Waterline, the second novel by the Sunday Times Young Writer of the Year winner Ross Raisin, follows the steady decline of a Glaswegian former shipbuilder following the death of his wife Cathy. The novel starts after the funeral, with the marital home crowded with Mick’s sons and in-laws. Slowly, however, the relations and well wishers dissipate, and Mick begins to gradually remove himself further and further from the life he and Cathy shared. The house is ‘hoaching with nudgewinks’, and so he shifts from their bedroom into the living room, then the garden shed, and finally leaves Glasgow altogether on a one-way coach trip to London. There Mick’s downfall continues as he struggles against exploitative employers and his own demons, and the novel charts his decline into destitution and homelessness.
Although written entirely in the third person, the frequent slips into Mick’s own consciousness, along with a liberal peppering of dialect terms and phrases, creates a strong intimacy between Mick and the reader. On brief occasions Mick is encountered from the point of view of another character, often but not always unnamed and otherwise incidental to the narrative. The technique is unsettling at first, but it successfully widens the perspective whilst maintaining Mick as the focal point of the narrative.
The novel’s language, along with Mick’s sharp wit, makes Waterline a pleasure to read even when the situations it depicts are unpalatable. There are individual characters who treat Mick with shocking contempt, who contribute to his downwards spiral, and turn their backs on him once he hits the bottom. The managers of the Heathrow hotel and the student at the cash machine are two such examples. The novel also charts some of the wider problems in society; jobs are chronically lacking, wages are low and unemployment is a constant threat. The closure of the shipyards deprived Mick of his primary trade, and the damage this has done to his sense of self-worth is palpable. When, in an art class, Mick finds himself at a loss for something to paint, he automatically starts on the QE2, the last ship he worked on before the yard closed so many years earlier. Issues surrounding class, bureaucracy, and the exploitation of employees are also touched upon. Mick’s struggle with his loss of a profession is compounded by the fact that this very job, through both the ignorance and then negligence of his managers, exposed his wife to the asbestos that killed her. Despite this, he cannot bring himself to engage in the harrowing process of compensation claims, ‘killing her over and over’ every time he has to write ‘deceased’.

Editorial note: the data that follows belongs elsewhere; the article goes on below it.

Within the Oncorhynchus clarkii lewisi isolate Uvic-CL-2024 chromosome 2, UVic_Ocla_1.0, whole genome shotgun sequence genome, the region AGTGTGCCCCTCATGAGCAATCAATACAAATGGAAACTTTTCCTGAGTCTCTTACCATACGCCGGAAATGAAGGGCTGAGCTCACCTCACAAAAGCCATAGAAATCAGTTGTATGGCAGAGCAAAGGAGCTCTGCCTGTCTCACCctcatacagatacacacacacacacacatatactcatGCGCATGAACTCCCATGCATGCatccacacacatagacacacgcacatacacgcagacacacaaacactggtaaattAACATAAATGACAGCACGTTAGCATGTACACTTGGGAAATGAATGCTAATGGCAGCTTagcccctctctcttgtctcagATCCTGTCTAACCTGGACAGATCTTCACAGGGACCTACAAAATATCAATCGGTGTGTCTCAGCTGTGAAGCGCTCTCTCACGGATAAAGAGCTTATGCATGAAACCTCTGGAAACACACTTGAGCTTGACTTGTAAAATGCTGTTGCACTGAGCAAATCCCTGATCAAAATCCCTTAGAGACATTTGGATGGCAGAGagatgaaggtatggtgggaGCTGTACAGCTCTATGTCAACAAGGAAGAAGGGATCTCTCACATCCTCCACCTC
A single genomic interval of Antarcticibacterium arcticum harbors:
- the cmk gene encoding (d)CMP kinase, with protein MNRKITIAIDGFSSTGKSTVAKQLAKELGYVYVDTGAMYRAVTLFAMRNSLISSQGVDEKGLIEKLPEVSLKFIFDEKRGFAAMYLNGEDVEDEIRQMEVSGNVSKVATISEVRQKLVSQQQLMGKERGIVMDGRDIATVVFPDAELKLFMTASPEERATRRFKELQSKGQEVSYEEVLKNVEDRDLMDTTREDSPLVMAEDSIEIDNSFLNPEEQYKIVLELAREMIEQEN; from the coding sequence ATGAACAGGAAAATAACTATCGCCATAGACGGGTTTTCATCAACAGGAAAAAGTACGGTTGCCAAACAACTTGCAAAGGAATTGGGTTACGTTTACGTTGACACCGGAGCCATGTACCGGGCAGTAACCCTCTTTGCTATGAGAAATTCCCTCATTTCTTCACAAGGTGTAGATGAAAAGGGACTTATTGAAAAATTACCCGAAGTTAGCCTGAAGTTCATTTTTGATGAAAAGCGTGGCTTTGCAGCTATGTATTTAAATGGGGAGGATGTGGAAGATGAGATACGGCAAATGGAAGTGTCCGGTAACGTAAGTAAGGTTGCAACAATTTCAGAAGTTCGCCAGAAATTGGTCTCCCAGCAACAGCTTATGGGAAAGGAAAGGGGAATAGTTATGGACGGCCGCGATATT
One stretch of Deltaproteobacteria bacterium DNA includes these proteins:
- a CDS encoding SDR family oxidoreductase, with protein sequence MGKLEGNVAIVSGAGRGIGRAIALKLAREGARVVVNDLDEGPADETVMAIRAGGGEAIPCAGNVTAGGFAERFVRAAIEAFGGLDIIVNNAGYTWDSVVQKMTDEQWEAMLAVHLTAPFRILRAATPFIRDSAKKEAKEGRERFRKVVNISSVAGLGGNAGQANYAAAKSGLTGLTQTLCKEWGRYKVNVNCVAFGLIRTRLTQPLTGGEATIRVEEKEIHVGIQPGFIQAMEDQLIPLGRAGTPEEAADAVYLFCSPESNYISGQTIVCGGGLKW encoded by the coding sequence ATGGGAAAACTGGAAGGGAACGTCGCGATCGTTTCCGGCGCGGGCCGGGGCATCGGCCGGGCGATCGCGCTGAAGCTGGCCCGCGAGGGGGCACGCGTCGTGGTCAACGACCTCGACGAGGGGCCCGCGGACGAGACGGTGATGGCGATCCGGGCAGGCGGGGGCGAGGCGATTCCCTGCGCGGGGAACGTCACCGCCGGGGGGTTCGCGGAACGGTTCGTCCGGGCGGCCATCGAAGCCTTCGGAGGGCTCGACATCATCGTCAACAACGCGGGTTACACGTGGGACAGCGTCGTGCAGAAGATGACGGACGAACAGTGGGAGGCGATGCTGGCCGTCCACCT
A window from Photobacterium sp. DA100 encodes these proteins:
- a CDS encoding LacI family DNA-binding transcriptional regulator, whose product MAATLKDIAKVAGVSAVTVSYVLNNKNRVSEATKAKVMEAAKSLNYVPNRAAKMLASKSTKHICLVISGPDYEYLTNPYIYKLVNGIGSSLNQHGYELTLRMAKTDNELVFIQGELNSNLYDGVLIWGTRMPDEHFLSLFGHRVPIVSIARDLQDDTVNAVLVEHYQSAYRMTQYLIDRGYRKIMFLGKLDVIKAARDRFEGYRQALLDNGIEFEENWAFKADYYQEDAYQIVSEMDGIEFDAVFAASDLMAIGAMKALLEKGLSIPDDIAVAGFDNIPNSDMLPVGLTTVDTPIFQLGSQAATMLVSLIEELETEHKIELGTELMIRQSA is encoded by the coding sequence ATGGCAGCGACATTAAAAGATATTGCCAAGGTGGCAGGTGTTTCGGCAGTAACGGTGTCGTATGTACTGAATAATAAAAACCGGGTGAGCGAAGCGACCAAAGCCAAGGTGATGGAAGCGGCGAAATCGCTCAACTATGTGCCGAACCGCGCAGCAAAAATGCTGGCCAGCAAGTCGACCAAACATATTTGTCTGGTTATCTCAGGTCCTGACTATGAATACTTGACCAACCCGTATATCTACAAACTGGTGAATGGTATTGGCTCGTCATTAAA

Waterline could very easily have been a morality tale on the plight of homelessness and the evils of a society that contributes to and tolerates it. However, each negative character and situation is balanced by the many individuals and organisations that try to help out and are rebuffed along the way. Mick, after all, is not alone in the world. He has family, friends, and wealthy in-laws. Once in London, especially once homeless, Mick encounters a whole host of people who try to help him, from volunteers (‘the Hallelujahs’) to social workers to strangers who offer him sandwiches as they pass. Some of these people are patronising, admittedly, and some have an agenda, but just as many are genuine and sensitive in their attempts to provide assistance. The frustration of the novel comes from Mick’s own inability to take anything from these encounters.
Waterline, it transpires, is not so much a study in homelessness as in the paralysing effects of depression. This is never overtly stated, but it comes through in myriad small details in the course of the novel. Mick’s obsession with sleep is one such example. Over time he finds himself sleeping in, on and under beds, sheds, park benches, bushes, buses, doorways and numerous hostels. Sometimes he sleeps just minutes at a time, sometimes more than 15 hours in a go. His inability to sleep in the marital bed drives Mick out of his home, and yet every thought of returning to work or calling his sons makes him ‘want to shut himself away in his room and go to sleep’. Weeks at a time pass in a haze of alcohol and sleep.
Isolation is another recurring theme. At the start of the novel Mick is isolated either emotionally or geographically from his sons; when he stops answering the phone and opening the mail this isolation grows exponentially. The narrative’s tight focus maintains a sense of the solitude that Mick builds around himself; for many chapters he does not speak to or interact with a single other character outside of his memories and musings. It is the twin combination of crippling tiredness and self-imposed isolation, both textbook signs of depression, that drives Mick into homeless and prevents him escaping once he gets there.
There is plenty more to Waterline than this. Its language, vibrant host of characters and understated humour all make it a worthwhile and rewarding read. Nor is the subject matter entirely bleak; when Mick and Beans make camp by a river, feeding a nesting swan and swapping stories, there is a genuine sense of careless freedom that defies the underlying desperation. But if the novel has a ‘point’ then it is not an indictment of society’s treatment of the vulnerable and homeless but rather a vivid portrayal of the state of mind that forces Mick into that situation in the first place, and wreaks such devastation not just on himself, but on the family and loved ones who cannot comprehend his actions.